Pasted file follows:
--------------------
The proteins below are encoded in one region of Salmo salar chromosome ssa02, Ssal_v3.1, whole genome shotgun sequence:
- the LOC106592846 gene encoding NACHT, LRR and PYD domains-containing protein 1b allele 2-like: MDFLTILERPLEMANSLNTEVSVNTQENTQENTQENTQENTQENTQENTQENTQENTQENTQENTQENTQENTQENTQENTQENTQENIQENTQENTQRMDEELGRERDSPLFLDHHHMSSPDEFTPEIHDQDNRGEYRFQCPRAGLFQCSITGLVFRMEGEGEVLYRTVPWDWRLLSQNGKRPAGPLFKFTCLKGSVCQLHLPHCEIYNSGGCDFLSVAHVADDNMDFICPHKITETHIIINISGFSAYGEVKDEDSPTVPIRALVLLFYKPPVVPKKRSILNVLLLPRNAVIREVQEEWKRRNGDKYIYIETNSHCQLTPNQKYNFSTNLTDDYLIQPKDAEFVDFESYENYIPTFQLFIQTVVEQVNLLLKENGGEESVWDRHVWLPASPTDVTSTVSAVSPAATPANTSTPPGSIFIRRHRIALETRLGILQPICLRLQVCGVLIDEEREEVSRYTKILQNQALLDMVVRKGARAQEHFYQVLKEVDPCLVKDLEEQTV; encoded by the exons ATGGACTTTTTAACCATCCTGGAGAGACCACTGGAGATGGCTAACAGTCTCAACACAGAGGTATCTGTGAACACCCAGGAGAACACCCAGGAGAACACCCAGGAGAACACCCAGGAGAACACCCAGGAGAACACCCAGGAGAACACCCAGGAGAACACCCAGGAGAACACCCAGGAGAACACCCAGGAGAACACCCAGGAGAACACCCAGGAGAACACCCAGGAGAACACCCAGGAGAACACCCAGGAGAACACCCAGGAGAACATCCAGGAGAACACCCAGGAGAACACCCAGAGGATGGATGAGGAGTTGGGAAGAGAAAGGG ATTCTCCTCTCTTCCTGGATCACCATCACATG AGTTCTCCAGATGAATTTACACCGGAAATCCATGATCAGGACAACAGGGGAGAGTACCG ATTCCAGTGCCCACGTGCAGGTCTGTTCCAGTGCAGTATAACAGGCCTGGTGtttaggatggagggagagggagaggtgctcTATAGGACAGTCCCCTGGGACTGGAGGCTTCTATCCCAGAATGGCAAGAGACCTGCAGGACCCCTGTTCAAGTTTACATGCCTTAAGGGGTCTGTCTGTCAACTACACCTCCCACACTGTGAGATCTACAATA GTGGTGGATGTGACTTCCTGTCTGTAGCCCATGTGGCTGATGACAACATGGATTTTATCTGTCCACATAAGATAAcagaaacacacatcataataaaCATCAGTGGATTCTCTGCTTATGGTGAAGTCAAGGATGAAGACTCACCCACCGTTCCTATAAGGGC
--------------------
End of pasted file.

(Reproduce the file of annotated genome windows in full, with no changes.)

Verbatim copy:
The proteins below are encoded in one region of Salmo salar chromosome ssa02, Ssal_v3.1, whole genome shotgun sequence:
- the LOC106592846 gene encoding NACHT, LRR and PYD domains-containing protein 1b allele 2-like: MDFLTILERPLEMANSLNTEVSVNTQENTQENTQENTQENTQENTQENTQENTQENTQENTQENTQENTQENTQENTQENTQENTQENIQENTQENTQRMDEELGRERDSPLFLDHHHMSSPDEFTPEIHDQDNRGEYRFQCPRAGLFQCSITGLVFRMEGEGEVLYRTVPWDWRLLSQNGKRPAGPLFKFTCLKGSVCQLHLPHCEIYNSGGCDFLSVAHVADDNMDFICPHKITETHIIINISGFSAYGEVKDEDSPTVPIRALVLLFYKPPVVPKKRSILNVLLLPRNAVIREVQEEWKRRNGDKYIYIETNSHCQLTPNQKYNFSTNLTDDYLIQPKDAEFVDFESYENYIPTFQLFIQTVVEQVNLLLKENGGEESVWDRHVWLPASPTDVTSTVSAVSPAATPANTSTPPGSIFIRRHRIALETRLGILQPICLRLQVCGVLIDEEREEVSRYTKILQNQALLDMVVRKGARAQEHFYQVLKEVDPCLVKDLEEQTV; encoded by the exons ATGGACTTTTTAACCATCCTGGAGAGACCACTGGAGATGGCTAACAGTCTCAACACAGAGGTATCTGTGAACACCCAGGAGAACACCCAGGAGAACACCCAGGAGAACACCCAGGAGAACACCCAGGAGAACACCCAGGAGAACACCCAGGAGAACACCCAGGAGAACACCCAGGAGAACACCCAGGAGAACACCCAGGAGAACACCCAGGAGAACACCCAGGAGAACACCCAGGAGAACACCCAGGAGAACACCCAGGAGAACATCCAGGAGAACACCCAGGAGAACACCCAGAGGATGGATGAGGAGTTGGGAAGAGAAAGGG ATTCTCCTCTCTTCCTGGATCACCATCACATG AGTTCTCCAGATGAATTTACACCGGAAATCCATGATCAGGACAACAGGGGAGAGTACCG ATTCCAGTGCCCACGTGCAGGTCTGTTCCAGTGCAGTATAACAGGCCTGGTGtttaggatggagggagagggagaggtgctcTATAGGACAGTCCCCTGGGACTGGAGGCTTCTATCCCAGAATGGCAAGAGACCTGCAGGACCCCTGTTCAAGTTTACATGCCTTAAGGGGTCTGTCTGTCAACTACACCTCCCACACTGTGAGATCTACAATA GTGGTGGATGTGACTTCCTGTCTGTAGCCCATGTGGCTGATGACAACATGGATTTTATCTGTCCACATAAGATAAcagaaacacacatcataataaaCATCAGTGGATTCTCTGCTTATGGTGAAGTCAAGGATGAAGACTCACCCACCGTTCCTATAAGGGC